Economic Research Forum (ERF)

Caroline Krafft

Founding contributors

Caroline Krafft
Saint Catherine University

Caroline Krafft is an assistant professor of economics at St. Catherine University. She received her PhD from the Department of Applied Economics at the University of Minnesota. Her research examines issues in development economics, primarily labor, education, health, and inequality in the Middle East and North Africa. Current projects include work on refugees, labor market dynamics, life course transitions, human capital accumulation, and fertility.

Content by this Author

The impact of hosting refugees on the labour market

What are the labour market effects of a massive influx of people on members of the host community? This column examines the experience of Jordan resulting from the conflict in neighbouring Syria. Evidence shows that Jordanians living in areas with high concentrations of Syrian refugees had no worse labour market outcomes than Jordanians with less exposure to the influx.

Syrian refugees in Jordan: educational enrolment and progress

School enrolment for Syrian refugees in Jordan has been disrupted due to conflict and displacement. This column reports that despite a policy of free basic and secondary education, there are substantial gaps in enrolment. While younger refugees face challenges entering school and progressing once enrolled, older refugees need support returning to education after disruptions in their schooling. Well-educated refugees will be better equipped to contribute to the economy and eventually rebuild their country.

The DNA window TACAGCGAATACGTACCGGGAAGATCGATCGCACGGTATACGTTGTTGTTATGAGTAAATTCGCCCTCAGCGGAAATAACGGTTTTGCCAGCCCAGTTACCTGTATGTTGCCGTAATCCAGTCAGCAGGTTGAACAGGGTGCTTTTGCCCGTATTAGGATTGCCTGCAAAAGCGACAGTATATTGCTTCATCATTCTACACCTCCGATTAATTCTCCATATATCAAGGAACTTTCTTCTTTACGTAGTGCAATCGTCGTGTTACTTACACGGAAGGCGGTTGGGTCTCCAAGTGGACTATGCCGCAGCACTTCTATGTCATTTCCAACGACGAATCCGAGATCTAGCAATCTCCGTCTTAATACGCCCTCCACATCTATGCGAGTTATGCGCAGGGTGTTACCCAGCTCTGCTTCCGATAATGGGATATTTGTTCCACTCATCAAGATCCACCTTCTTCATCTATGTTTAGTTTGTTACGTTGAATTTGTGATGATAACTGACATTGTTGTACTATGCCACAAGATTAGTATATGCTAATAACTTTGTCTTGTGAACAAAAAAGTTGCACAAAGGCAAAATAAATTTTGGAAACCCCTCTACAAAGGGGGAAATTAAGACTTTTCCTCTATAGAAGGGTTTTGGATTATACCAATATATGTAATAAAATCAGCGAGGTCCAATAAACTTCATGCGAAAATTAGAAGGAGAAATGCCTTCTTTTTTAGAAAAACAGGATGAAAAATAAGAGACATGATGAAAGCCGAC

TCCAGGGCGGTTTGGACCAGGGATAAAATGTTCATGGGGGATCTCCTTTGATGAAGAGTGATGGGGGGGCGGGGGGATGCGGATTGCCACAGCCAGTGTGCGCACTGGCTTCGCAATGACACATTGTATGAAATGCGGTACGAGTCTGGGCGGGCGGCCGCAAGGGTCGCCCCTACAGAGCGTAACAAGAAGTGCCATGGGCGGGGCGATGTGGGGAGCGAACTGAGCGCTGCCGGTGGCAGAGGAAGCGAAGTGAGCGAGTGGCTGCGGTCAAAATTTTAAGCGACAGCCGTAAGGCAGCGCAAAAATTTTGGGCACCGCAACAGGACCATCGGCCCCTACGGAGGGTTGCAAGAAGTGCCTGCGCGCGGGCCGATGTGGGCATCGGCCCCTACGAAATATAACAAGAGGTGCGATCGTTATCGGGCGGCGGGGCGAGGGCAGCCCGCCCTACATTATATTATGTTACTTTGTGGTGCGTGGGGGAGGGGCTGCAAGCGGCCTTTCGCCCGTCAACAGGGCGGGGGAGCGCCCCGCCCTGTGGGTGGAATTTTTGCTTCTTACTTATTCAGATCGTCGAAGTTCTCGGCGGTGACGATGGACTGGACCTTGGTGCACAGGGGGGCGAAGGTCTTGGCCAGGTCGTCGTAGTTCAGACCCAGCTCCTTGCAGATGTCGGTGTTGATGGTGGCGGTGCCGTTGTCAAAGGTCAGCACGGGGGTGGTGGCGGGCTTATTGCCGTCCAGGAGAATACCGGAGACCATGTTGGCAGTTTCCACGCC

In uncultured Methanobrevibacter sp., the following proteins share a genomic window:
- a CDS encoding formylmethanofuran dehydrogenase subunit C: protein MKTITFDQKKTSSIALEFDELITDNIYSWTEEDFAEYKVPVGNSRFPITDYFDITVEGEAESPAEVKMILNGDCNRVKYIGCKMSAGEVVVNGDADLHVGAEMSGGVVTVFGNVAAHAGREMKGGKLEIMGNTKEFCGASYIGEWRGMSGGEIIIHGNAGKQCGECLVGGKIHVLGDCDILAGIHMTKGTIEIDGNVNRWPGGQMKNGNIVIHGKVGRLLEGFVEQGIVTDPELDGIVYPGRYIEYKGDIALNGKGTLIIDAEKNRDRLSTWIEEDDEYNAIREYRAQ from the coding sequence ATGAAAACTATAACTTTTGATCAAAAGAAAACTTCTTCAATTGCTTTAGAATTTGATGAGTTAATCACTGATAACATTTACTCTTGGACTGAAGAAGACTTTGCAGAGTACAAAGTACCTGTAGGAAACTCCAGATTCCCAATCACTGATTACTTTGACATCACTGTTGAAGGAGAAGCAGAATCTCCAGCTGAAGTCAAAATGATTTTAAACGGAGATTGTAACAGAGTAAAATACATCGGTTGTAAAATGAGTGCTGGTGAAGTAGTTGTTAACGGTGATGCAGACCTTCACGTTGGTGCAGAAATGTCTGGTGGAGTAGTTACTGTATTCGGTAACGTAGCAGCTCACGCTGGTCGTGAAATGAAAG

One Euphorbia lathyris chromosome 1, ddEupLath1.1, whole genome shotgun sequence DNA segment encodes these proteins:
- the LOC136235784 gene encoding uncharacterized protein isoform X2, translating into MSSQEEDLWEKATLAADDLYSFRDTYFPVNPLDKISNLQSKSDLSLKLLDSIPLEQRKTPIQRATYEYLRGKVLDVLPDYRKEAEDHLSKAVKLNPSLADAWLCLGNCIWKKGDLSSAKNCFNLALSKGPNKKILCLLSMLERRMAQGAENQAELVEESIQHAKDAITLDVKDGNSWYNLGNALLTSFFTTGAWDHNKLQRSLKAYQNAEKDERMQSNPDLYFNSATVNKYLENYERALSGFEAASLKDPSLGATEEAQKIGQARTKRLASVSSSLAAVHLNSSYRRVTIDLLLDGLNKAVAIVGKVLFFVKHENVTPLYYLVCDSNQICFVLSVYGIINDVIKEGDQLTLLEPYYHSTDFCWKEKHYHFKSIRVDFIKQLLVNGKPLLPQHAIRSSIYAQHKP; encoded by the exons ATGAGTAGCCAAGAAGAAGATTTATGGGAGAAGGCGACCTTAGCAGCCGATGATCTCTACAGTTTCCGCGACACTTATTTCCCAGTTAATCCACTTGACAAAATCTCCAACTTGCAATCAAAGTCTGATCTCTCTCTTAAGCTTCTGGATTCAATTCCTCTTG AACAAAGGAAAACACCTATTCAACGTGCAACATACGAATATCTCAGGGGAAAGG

Syrian refugees in Jordan: healthcare and food security

Ensuring the health and food security of the 1.3 million Syrians seeking refuge in Jordan is critical for protecting this vulnerable population now as well as securing their future. This column reports research showing that despite food assistance programmes, they face high rates of food insecurity. In addition, low rates of health insurance among refugees are likely to create barriers to healthcare, although refugees do ultimately access care when needed.

Syrian refugees: limited participation in Jordan’s labour force

Syrian refugees in Jordan have been able to work legally with permits since 2016, yet their labour force participation remains very low. This column discusses why relatively few work permits have been used, potentially because of perceived downsides of the current system. The low employment rates and the low take-up of work permits are worrying trends for the wellbeing of refugees.

Who are the Syrian refugees in Jordan?

The conflict in Syria has created millions of refugees, including almost 1.3 million Syrians living in Jordan. This column discusses the demographics of Syrian refugees in Jordan, who are predominantly young and living in host communities. Refugees face unique documentation challenges in accessing critical services, but recent reforms have improved access and should be expanded.

Promoting better jobs for young people in Egypt

A young person’s first job has a huge impact on the rest of their working life. Today, Egyptian youth face big challenges in securing that first position. This column explains why active labour market policies are unlikely to help with the initial transition into employment. Instead, policy-makers in Egypt should focus on improving the investment climate for small firms, and creating safe and accessible jobs for young women.

Better measures of the health of Egypt’s labour market

Policy discussions about the health of Egypt’s labour market focus almost exclusively on one indicator: the unemployment rate. This column argues that the unemployment rate is a poor indicator of the cyclical performance of the economy. What’s more, it focuses attention on the plight of a very specific group of people, who are not the most vulnerable to poor labour market conditions.